As you sow, so you shall reap!




Article Written by  London swaminathan

Date: 14th September 2015

Post No: 2158

Time uploaded in London :–20-05

(Thanks  for the pictures) 


Hindus believe in Karma theory. They know the deeds of one individual will follow the individual in his/her next birth. What a person has done in former birth, will come upon him again. There is a saying in Tamil that “He who sows millet, reaps millet, he who sows deeds (good or bad) will reap accordingly”. Hindus also believe that Brahma, the creator, has already written in one’s head what is going to happen. It cannot be changed.

“That which does not exist will not come into existence, and that which exists will not be annihilated” – is another saying. They have several stories in their folklore and scriptures. Here is a story to show that inherited fate will not expire.

There was a priest in a Kali (goddess) temple. He used to swindle money allocated to make Prasad (Food Offering) for the goddess. Even the Prasad he made for public distribution, was not distributed it to the public. Because of his overeating, he fell sick. Then he prayed to Goddess that he would sacrifice two goats to the goddess if he was cured. His illness was cured in a weeks’ time. Then he sacrificed two animals just to satisfy his hunger.

In the meantime, there was severe drought in the kingdom. So the king and the minister decided to visit the Kali temple. As soon as the priest saw the king and minister coming, he thought that they were coming to punish him for all his bad acts. So he hid himself behind the goddess Kali’s statue.

The king and the minister prayed loudly, “Oh Merciful Mother! The country is suffering from acute drought for a long time. You must save the country and the people by showering timely rain”. Then the goddess replied that she needs a human sacrifice to set things right. Immediately the king told the minister that it was the solemn duty of a king to protect his people. So let me sacrifice myself. But the minister objected to his proposal and said there are several ministers to help the king. But there is only one king so let me die for the sake of the country.

They argued like this for a long time. At last they decided to ask goddess about her choice. Before they opened their mouth, Goddess said loudly, “When I said human sacrifice I did not mean you people. Please sacrifice the priest who is hiding behind me”. Both of them got the priest and took their sword to finish him off. He also said his last prayer, “Oh, Mother! I have been serving you for half a century. And yet you wanted my blood! Why? Why?”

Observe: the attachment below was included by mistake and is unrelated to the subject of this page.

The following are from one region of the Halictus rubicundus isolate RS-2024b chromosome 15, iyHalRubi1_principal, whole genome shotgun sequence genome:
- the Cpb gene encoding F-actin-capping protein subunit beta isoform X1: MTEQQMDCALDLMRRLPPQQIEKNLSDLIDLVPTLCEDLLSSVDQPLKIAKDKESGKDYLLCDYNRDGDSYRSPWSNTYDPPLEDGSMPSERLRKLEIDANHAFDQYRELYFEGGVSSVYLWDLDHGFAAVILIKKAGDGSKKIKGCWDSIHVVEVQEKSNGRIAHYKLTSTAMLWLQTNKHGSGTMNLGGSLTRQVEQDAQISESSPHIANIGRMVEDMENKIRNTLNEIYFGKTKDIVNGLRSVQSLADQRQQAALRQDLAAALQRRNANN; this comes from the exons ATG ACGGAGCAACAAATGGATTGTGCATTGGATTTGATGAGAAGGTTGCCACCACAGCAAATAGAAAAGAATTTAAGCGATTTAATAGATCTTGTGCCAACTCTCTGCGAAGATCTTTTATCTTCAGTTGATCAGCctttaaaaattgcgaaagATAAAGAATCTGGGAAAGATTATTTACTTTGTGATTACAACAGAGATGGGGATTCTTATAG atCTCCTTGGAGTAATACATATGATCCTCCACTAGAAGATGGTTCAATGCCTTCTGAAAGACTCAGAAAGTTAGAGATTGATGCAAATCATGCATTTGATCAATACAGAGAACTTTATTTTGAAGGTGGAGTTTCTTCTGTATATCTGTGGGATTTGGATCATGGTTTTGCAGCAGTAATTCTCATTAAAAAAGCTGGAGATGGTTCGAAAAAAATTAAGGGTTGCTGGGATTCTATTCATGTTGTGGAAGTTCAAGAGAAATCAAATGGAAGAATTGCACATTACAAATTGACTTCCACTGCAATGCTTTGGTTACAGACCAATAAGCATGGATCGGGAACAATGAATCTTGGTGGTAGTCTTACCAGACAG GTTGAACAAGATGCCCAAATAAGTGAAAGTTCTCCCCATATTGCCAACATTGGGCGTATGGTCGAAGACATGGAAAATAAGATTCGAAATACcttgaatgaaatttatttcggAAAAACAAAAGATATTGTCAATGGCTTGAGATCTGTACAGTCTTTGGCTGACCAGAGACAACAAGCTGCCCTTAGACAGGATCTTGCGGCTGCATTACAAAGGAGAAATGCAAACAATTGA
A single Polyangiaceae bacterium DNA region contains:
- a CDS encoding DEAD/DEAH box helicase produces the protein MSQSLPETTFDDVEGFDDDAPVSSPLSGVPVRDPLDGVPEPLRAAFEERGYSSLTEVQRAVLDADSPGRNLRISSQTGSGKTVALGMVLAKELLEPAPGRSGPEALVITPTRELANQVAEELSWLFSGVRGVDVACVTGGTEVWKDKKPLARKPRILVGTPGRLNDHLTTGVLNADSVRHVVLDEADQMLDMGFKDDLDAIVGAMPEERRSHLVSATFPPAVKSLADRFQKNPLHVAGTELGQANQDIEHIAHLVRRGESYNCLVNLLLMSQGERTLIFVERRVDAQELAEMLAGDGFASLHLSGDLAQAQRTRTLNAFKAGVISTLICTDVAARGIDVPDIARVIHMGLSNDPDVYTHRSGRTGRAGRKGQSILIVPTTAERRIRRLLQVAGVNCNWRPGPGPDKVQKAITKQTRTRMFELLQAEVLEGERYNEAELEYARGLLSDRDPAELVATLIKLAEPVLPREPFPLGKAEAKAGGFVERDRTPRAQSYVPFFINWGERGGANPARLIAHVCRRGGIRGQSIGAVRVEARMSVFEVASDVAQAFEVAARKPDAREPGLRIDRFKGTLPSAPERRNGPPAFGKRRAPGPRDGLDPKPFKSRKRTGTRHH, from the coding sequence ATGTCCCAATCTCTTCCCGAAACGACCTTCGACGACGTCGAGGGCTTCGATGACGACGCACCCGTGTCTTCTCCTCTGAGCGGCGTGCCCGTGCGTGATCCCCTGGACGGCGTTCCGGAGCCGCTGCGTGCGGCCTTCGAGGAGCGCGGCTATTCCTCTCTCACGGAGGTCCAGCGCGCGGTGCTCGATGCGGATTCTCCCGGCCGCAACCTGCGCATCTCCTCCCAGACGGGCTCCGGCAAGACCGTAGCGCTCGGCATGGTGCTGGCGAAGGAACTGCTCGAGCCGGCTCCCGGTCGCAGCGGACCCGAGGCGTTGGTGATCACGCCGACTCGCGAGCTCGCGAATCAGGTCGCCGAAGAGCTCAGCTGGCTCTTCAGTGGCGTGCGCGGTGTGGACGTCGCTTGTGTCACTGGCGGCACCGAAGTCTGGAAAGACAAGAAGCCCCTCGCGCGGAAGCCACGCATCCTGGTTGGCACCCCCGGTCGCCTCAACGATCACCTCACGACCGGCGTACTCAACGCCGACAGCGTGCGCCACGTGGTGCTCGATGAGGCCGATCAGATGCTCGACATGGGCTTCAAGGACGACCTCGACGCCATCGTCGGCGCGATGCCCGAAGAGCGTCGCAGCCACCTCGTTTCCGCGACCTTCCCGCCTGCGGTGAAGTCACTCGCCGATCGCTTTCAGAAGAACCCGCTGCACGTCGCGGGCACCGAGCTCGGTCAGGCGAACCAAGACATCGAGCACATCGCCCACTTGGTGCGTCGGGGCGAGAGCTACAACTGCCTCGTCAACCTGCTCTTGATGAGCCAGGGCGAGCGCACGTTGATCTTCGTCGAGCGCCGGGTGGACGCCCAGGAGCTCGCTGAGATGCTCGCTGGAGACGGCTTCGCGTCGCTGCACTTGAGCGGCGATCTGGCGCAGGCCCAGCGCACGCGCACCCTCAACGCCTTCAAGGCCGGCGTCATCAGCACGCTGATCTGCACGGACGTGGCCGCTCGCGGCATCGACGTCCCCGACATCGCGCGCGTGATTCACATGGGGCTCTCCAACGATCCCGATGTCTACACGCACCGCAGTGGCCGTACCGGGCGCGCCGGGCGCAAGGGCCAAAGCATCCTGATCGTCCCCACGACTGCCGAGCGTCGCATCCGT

Goddess said smilingly, “Dear priest! You became sick because of your over eating. And yet you found an excuse to eat more and sacrificed two innocent animals. As you sow, so shall you reap.”

The king and the minister cut off the head of the priest. Goddess appeared before them and asked what they wanted now. They told her to remove the drought by regular rain and revival of the dead priest. She did both according to their request. The priest behaved from that day. There was copious rain fall which made everyone happy.

This is a folk tale.

Tamil Story:As you sow, so shall you reap

tamil veeran

Post No 739 Dated 9th December 2013

Brahmin and the Princess

There was a Brahmin teacher who was teaching a princess in a kingdom. The princess was beautiful. The Brahmin teacher was planning to marry her by hook or crook. He was waiting for the right time to execute his evil plans.

As the years passed, one day she came of age. The king consulted the Brahmin teacher about auspicious time for the girl’s puberty ceremony. Scheming Brahmin told the king that her time of puberty was very bad and so it was not good for the king to keep her in the palace. If she is banished it would benefit both the king and the princess. He advised the king to put her in a basket and float her in the river so that she would find a safe place depending upon her luck. The king who believed the Brahmin completely did what he was told to do.


The Brahmin went far way down stream and waited for the basket on the banks of the river. In the meantime a king from a neighbouring country came to the forest on the banks of the river for hunting. It was his lucky day that he caught a tiger quickly. He wanted to take it to his palace. As he felt very thirsty he went to the river to drink some water. When he saw a floating basket, he caught it and opened it with caution. To his surprise he found a beautiful girl, our princess! He wanted to marry her. She told him the full story.

The king wanted to revenge upon the man who did wrong to her. So he put the roaring tiger inside the basket and floated it in the river. At a distance, the Brahmin was eagerly waiting for the basket. When he saw it, he took it to a lonely place and opened it. The tiger sprang upon him and tore him to pieces.
This is a story from the Tamil work Viveka Chintamani. It is a book of verses with moral themes by an anonymous author. The moral of this story is ‘As you sow, so shall you reap’.


Translated by London Swaminathan